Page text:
Notice that this script does the job no matter the actual configuration (Debug or Release) and no matter if the compilation is started from VS or from any other script.


NDepend updated to Version 6.2

NDepend version 6.2 has just been released. We have addressed over 20 bug fixes, including a blocker one for Visual Studio 2015 update 1 Git Controls.

More specifically the new Visual Studio 2015 Update 1 Git controls in the Visual Studio status bar were interacting with the NDepend Visual Studio extension status bar control. As a consequence this was provoking VS UI freezing. That is fortunate that the Visual Studio team warned partners (VSIP) a few weeks ago that they were adding controls to the status bar. The issue was coming from a synchronous usage of the WPF dispatcher to implement the NDepend progress & status circle. Invoking the dispatcher asynchronously fixed the issue.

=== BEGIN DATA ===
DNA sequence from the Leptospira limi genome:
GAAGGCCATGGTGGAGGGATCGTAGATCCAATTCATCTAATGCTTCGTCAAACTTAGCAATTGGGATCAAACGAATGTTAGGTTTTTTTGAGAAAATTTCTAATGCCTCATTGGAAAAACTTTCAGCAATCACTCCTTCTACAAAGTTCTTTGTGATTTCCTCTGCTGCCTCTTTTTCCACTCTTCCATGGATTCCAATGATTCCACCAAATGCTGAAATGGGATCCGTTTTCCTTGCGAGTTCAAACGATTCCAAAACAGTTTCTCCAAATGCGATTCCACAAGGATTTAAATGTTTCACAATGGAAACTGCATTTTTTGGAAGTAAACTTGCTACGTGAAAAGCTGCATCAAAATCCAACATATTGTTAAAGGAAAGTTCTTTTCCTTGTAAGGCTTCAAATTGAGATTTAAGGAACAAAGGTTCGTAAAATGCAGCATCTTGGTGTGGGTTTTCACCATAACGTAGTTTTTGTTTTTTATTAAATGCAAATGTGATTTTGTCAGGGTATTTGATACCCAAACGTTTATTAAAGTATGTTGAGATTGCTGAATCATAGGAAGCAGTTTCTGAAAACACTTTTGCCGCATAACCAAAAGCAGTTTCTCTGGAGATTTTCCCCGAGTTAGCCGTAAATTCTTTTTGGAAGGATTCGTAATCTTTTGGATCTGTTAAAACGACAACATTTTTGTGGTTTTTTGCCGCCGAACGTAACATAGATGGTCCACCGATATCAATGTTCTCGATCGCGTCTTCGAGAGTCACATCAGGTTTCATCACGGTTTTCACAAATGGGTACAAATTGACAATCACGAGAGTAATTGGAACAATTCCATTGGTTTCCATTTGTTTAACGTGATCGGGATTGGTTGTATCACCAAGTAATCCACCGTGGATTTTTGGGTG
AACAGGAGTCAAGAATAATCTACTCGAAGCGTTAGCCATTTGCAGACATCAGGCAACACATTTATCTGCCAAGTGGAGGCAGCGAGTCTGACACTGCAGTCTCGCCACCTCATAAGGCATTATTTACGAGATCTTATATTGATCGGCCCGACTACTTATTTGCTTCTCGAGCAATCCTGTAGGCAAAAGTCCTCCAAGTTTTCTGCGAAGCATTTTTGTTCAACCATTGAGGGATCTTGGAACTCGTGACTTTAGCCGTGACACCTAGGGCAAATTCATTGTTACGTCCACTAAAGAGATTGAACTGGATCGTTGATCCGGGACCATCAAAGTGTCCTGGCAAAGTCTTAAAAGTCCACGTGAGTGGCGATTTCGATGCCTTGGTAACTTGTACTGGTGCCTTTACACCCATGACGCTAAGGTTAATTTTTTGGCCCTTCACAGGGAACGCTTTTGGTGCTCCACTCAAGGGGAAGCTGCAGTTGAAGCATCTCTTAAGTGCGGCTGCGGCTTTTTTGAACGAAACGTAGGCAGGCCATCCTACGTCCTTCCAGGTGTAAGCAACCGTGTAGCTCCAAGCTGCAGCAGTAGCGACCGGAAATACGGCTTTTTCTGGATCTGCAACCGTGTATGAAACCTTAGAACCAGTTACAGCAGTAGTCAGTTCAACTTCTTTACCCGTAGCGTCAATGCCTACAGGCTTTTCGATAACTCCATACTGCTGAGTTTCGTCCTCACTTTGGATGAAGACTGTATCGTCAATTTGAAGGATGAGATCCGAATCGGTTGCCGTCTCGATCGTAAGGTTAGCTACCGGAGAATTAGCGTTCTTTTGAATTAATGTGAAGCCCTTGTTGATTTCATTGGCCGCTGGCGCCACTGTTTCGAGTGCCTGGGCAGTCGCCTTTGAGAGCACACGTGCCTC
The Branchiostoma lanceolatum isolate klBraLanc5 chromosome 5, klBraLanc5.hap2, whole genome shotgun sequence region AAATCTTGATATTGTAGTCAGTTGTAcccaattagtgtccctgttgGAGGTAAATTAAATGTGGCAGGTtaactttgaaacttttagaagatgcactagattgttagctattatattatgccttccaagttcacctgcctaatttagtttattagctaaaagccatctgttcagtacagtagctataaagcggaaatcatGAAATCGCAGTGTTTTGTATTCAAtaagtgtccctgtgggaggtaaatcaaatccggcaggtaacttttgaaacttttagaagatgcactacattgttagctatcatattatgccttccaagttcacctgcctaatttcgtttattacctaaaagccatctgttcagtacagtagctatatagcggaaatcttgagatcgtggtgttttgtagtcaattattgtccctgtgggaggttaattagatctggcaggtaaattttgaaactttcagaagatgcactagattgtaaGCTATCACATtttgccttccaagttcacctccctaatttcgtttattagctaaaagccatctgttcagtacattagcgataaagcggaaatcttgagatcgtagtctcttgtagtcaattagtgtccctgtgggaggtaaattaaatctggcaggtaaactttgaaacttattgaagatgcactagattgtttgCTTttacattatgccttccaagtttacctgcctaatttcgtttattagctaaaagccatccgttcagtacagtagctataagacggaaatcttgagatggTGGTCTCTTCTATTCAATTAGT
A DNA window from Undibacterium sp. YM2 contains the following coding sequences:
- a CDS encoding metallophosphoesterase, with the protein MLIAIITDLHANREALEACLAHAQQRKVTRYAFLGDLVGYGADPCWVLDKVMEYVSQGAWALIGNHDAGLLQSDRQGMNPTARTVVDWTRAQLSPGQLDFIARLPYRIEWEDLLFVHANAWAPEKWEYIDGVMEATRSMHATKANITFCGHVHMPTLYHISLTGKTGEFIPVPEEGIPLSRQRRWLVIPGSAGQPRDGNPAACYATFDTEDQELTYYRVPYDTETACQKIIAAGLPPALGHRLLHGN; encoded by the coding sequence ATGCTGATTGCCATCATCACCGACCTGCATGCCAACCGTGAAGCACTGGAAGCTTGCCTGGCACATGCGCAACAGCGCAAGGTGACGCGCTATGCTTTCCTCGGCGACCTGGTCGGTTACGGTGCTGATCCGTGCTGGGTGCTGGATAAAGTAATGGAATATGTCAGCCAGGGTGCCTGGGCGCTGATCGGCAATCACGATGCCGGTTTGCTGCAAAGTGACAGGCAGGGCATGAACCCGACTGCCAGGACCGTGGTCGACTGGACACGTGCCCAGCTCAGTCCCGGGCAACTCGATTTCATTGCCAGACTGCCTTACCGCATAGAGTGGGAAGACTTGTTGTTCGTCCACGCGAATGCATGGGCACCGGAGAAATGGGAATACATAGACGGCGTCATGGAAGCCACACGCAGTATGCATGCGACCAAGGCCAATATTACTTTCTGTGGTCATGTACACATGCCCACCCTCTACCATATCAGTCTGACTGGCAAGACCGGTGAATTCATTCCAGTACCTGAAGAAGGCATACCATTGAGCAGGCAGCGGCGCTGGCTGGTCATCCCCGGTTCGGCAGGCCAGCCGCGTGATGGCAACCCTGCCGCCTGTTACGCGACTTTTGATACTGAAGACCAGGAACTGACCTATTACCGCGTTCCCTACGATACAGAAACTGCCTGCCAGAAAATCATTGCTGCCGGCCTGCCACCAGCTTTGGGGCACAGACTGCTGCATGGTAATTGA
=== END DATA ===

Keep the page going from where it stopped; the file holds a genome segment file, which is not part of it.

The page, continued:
We also stumbled on an unusual issue due to an unfixed Windows bug. When working with DataGridView with many rows (like 1000+) we can face an unmanaged StackOverflowException that crashes the process. The Windows bug is explained here http://stackoverflow.com/a/14716720/27194 and as far as we know it is not fixed. The problem occurs only when the Windows process TabTip.exe runs (“Touch Keyboard and Handwriting Panel Service“) and the stackoverflow link explains that the only way to prevent it is to disable this touch keyboard service. We’re going the hard way and actually when NDepend starts, it now tries to kill this process. Most of the time it’ll work, even if the Windows user is not administrator. If you get any inconvenience with this rough fix, please let us know.

Apart these two fixes, many other bugs were fixed and some improvements were added (see the complete list here). Bugs fixed also includes some incorrect results that were happening because the way Roslyn emits IL has significantly changed in some situations, and NDepend relies a lot on IL code analysis.